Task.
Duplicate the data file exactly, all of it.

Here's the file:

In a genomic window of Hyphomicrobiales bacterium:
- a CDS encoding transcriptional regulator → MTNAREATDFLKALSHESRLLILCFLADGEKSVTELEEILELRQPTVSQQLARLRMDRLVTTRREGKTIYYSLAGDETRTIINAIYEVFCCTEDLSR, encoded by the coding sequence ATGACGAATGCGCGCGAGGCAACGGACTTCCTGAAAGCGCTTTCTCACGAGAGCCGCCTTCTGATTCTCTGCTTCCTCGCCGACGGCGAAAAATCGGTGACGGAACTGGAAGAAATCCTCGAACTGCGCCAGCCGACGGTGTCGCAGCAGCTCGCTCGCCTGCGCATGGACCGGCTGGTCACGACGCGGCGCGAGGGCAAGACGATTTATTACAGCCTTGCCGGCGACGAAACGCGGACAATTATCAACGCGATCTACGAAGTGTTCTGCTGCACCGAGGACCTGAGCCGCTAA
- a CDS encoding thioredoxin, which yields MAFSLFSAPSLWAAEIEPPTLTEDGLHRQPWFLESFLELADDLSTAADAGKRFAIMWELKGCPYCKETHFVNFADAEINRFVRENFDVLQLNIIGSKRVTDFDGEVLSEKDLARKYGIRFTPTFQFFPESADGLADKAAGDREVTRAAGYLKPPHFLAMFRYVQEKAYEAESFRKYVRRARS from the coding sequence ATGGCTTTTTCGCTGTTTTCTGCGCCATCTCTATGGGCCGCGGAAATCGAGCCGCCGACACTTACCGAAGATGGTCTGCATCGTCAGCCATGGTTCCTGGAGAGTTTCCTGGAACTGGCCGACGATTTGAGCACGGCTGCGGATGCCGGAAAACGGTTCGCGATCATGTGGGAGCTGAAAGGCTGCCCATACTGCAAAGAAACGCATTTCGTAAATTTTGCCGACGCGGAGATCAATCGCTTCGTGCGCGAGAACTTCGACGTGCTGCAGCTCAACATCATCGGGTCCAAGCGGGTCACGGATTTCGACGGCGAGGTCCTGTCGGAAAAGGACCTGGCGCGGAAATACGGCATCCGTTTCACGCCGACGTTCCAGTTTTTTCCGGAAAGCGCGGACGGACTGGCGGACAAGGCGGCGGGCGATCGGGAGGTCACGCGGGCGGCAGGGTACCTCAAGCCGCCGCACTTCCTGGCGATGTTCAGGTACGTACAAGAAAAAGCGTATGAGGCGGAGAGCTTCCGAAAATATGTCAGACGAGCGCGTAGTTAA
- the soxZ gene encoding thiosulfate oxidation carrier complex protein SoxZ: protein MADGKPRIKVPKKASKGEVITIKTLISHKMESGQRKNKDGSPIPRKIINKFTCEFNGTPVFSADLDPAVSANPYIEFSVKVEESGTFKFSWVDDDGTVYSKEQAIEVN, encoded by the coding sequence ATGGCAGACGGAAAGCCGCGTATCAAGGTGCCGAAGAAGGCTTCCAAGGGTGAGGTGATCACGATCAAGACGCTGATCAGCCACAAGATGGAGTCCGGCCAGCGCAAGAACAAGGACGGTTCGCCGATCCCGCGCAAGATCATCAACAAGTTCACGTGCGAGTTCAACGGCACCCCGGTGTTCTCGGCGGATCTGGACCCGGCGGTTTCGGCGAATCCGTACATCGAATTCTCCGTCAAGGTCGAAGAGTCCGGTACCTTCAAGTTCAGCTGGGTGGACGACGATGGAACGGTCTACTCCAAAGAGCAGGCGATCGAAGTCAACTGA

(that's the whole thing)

In a genomic window of Hyphomicrobiales bacterium:
- a CDS encoding transcriptional regulator → MTNAREATDFLKALSHESRLLILCFLADGEKSVTELEEILELRQPTVSQQLARLRMDRLVTTRREGKTIYYSLAGDETRTIINAIYEVFCCTEDLSR, encoded by the coding sequence ATGACGAATGCGCGCGAGGCAACGGACTTCCTGAAAGCGCTTTCTCACGAGAGCCGCCTTCTGATTCTCTGCTTCCTCGCCGACGGCGAAAAATCGGTGACGGAACTGGAAGAAATCCTCGAACTGCGCCAGCCGACGGTGTCGCAGCAGCTCGCTCGCCTGCGCATGGACCGGCTGGTCACGACGCGGCGCGAGGGCAAGACGATTTATTACAGCCTTGCCGGCGACGAAACGCGGACAATTATCAACGCGATCTACGAAGTGTTCTGCTGCACCGAGGACCTGAGCCGCTAA
- a CDS encoding thioredoxin, which yields MAFSLFSAPSLWAAEIEPPTLTEDGLHRQPWFLESFLELADDLSTAADAGKRFAIMWELKGCPYCKETHFVNFADAEINRFVRENFDVLQLNIIGSKRVTDFDGEVLSEKDLARKYGIRFTPTFQFFPESADGLADKAAGDREVTRAAGYLKPPHFLAMFRYVQEKAYEAESFRKYVRRARS from the coding sequence ATGGCTTTTTCGCTGTTTTCTGCGCCATCTCTATGGGCCGCGGAAATCGAGCCGCCGACACTTACCGAAGATGGTCTGCATCGTCAGCCATGGTTCCTGGAGAGTTTCCTGGAACTGGCCGACGATTTGAGCACGGCTGCGGATGCCGGAAAACGGTTCGCGATCATGTGGGAGCTGAAAGGCTGCCCATACTGCAAAGAAACGCATTTCGTAAATTTTGCCGACGCGGAGATCAATCGCTTCGTGCGCGAGAACTTCGACGTGCTGCAGCTCAACATCATCGGGTCCAAGCGGGTCACGGATTTCGACGGCGAGGTCCTGTCGGAAAAGGACCTGGCGCGGAAATACGGCATCCGTTTCACGCCGACGTTCCAGTTTTTTCCGGAAAGCGCGGACGGACTGGCGGACAAGGCGGCGGGCGATCGGGAGGTCACGCGGGCGGCAGGGTACCTCAAGCCGCCGCACTTCCTGGCGATGTTCAGGTACGTACAAGAAAAAGCGTATGAGGCGGAGAGCTTCCGAAAATATGTCAGACGAGCGCGTAGTTAA
- the soxZ gene encoding thiosulfate oxidation carrier complex protein SoxZ: protein MADGKPRIKVPKKASKGEVITIKTLISHKMESGQRKNKDGSPIPRKIINKFTCEFNGTPVFSADLDPAVSANPYIEFSVKVEESGTFKFSWVDDDGTVYSKEQAIEVN, encoded by the coding sequence ATGGCAGACGGAAAGCCGCGTATCAAGGTGCCGAAGAAGGCTTCCAAGGGTGAGGTGATCACGATCAAGACGCTGATCAGCCACAAGATGGAGTCCGGCCAGCGCAAGAACAAGGACGGTTCGCCGATCCCGCGCAAGATCATCAACAAGTTCACGTGCGAGTTCAACGGCACCCCGGTGTTCTCGGCGGATCTGGACCCGGCGGTTTCGGCGAATCCGTACATCGAATTCTCCGTCAAGGTCGAAGAGTCCGGTACCTTCAAGTTCAGCTGGGTGGACGACGATGGAACGGTCTACTCCAAAGAGCAGGCGATCGAAGTCAACTGA